Glaucoma is not a singular eye disease but is instead a term for several eye conditions that can damage your optic nerve. The optic nerve is the nerve that supplies visual information to your brain from your eyes. Glaucoma is usually (but not always) the result of abnormally high pressure inside the eye. Over time, the increased pressure can erode the optic nerve tissue, which may lead to vision loss or even blindness. If caught early, you may be able to prevent additional vision loss.
Diabetic retinopathy is the most common diabetic eye disease and a leading cause of blindness in American adults. It is caused by changes in the blood vessels of the retina. If you have diabetic retinopathy, at first you may not notice changes to your vision. But over time, diabetic retinopathy can get worse and cause vision loss.
An ocular condition in which the eyes feel very dry and scratchy, and there may be a burning sensation. Patients may notice blurring of vision for brief periods, and blinking the eyes helps clear up the vision because blinking resurfaces the tear film over the eyes. Some patients may also have excess tears flowing out of the eyes at times because the eyes are so dry that they send a reflex signal to the brain to produce more tears, but the dryness is not alleviated.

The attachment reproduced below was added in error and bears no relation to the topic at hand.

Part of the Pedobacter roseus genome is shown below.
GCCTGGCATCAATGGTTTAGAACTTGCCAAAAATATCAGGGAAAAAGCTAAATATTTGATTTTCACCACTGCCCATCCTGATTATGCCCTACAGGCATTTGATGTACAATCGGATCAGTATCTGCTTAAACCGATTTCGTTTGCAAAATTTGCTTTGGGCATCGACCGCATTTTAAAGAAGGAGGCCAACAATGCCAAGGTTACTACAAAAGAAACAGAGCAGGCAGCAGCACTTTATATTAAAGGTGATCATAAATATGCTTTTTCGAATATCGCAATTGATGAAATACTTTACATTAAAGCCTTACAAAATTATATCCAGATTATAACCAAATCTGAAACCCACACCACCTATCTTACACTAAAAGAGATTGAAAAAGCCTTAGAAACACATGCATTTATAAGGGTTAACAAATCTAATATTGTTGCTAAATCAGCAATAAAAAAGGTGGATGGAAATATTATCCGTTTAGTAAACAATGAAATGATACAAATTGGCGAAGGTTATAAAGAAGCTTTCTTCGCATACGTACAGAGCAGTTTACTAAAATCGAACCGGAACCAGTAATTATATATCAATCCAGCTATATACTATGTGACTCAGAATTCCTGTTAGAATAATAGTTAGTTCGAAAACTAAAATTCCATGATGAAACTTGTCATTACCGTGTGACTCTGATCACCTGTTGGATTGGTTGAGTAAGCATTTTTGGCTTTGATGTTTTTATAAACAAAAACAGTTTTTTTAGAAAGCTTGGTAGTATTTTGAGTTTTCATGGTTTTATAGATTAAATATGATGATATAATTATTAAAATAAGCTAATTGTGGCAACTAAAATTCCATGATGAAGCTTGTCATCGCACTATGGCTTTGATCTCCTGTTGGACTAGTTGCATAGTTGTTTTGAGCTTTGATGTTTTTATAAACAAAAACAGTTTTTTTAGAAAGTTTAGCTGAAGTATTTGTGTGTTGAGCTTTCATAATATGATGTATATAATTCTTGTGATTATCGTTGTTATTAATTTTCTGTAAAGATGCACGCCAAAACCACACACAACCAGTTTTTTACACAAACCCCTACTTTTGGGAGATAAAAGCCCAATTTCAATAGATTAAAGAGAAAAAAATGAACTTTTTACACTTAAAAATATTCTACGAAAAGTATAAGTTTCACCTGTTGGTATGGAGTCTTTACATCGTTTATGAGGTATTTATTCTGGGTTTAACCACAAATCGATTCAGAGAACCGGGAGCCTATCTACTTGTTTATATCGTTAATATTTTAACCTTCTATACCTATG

Although there is no cure for this chronic condition, there are ways to manage the condition so that symptoms may be relieved. The first is the usage of artificial tears throughout the day. The second is punctal plugs to plug up part of the eyes’ tear drainage system so that more of the tears will remain on the eyes to keep them moist for a longer period of time. The third is to prescribe a specially designed medicated eye drop that can help stimulate the tear gland to produce more tears. Do I need a separate eye exam for contact lenses?